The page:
The impression of three interviewees was that women are expected to work/deal with students more often than men. While one interviewee was not sure about the reason for being disproportionately approached by students (“they [students] just come [to the lab] and ask me loads of questions”), another interviewee suggested “they [heads of schools] do like to have women in roles in contact with students, because it is nicer for students to see women in the staff as well. And sometimes those student contacts can be very time consuming”. Another interviewee noted that contact with students could be distractive (“when you deal with students, there’s always admin issues”). Given the burden of administrative and organisational tasks, student support and teaching responsibilities, interviewees noted that it is difficult to focus on research and work on publications: “this [publishing] is important, but has low urgency, so loads of other things that are urgent tend to take over”.
In addition, one interviewee framed the burden of gender balance policies as an extra demand that negatively effects women’s publication record (because in departments with a disproportionately high number of men, on average, women are more often asked to join committees and boards): “If you’re trying to have the gender balance in terms of your committee makeups and your PhD examiners and all that, maybe there are higher demands on women because they’re trying to make up for this gender balance all the time”.
Implicit gender biases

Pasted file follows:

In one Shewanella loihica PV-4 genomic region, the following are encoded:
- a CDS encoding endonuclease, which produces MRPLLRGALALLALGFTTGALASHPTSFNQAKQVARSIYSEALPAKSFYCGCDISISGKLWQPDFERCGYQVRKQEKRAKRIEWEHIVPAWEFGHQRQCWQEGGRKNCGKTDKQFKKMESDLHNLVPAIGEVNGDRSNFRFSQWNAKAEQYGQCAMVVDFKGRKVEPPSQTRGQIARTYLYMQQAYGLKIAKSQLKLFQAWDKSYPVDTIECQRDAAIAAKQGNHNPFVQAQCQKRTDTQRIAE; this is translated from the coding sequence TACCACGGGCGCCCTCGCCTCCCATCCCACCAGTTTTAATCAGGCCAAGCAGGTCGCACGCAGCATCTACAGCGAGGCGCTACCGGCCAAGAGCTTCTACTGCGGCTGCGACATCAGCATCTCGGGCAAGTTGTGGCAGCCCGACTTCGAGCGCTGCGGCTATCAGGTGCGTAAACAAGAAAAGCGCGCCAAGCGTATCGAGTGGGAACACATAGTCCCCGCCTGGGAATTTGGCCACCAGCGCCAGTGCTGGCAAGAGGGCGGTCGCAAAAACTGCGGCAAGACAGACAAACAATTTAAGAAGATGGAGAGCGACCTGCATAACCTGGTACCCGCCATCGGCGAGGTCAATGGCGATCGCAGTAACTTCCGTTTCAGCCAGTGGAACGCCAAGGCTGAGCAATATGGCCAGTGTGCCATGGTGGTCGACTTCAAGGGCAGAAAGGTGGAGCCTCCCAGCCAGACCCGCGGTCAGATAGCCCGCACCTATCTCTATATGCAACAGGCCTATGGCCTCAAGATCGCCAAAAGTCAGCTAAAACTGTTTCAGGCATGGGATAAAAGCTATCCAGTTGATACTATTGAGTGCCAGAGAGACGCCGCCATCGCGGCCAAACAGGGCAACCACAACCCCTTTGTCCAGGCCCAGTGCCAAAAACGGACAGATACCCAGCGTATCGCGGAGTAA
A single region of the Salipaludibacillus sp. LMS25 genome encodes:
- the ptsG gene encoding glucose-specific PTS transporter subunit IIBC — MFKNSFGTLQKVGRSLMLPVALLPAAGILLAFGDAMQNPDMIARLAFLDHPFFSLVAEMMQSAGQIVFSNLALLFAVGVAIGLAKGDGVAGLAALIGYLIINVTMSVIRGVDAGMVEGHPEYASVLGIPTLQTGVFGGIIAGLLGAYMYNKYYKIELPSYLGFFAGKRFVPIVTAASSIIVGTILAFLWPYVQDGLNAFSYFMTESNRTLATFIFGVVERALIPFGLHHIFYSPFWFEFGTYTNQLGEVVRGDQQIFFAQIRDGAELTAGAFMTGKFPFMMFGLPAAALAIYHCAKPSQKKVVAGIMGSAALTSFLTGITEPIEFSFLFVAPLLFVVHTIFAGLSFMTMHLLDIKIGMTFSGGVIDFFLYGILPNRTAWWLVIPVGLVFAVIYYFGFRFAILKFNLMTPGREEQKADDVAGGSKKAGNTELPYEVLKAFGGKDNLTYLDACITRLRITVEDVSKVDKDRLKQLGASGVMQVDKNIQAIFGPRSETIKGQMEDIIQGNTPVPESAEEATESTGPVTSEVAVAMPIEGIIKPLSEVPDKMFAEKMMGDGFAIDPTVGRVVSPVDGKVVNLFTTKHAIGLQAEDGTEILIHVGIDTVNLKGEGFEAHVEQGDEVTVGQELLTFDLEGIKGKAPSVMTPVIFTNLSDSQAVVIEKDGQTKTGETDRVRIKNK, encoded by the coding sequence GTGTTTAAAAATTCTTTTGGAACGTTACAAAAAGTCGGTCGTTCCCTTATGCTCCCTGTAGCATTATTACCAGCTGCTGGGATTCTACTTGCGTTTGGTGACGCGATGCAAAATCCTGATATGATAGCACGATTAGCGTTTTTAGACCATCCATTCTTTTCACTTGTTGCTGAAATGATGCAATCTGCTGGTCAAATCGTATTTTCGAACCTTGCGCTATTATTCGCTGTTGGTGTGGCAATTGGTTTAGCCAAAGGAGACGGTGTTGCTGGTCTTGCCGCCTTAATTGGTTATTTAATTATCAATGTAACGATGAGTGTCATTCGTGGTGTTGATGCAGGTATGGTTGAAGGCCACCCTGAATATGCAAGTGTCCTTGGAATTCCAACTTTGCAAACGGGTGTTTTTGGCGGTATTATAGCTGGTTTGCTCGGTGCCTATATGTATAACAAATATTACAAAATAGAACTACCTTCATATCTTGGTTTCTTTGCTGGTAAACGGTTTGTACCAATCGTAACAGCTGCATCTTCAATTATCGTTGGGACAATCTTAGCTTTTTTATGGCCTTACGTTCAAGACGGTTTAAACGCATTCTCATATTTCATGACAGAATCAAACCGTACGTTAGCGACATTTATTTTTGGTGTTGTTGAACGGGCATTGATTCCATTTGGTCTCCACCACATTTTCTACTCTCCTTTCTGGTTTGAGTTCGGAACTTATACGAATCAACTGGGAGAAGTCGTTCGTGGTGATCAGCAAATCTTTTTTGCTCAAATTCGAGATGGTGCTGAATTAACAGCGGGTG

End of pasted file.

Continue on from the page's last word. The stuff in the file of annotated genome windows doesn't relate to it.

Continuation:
In discussions about their publication records, participants described implicit gender biases that women face in professional environments, which indirectly affect their publications. Eight interviewees described these biases in terms of workload. Two participants felt that sometimes women are expected to work more, but were unable to explain why (“there are fewer demands from them because they are men”). Five other interviewees described the situation slightly differently, noting that they work late or at weekends because they feel the pressure to perform better than men, implying that the expectation is not necessarily imposed on them. Since “it is in people’s nature to think that men are really better”, women feel that they need to work harder or be “much more engaged to help or to suggest something or make more contribution[s]”. One interviewee noted that “women feel they need to prove a lot more and work a lot harder”. Another noted, women researchers “should be very ambitious and show that they can do everything like travelling or going for workshops anywhere in the world”. Two interviewees mentioned that they work overtime, even if it is not expected from them (“we are trying to be aware of gender and mental health as well, but I still feel guilty when I don’t work”). Another interviewee associated the higher workload with her skills (“they give me more work. I hope because I’m clever (laughter). I have more skills than the male researcher in my lab”).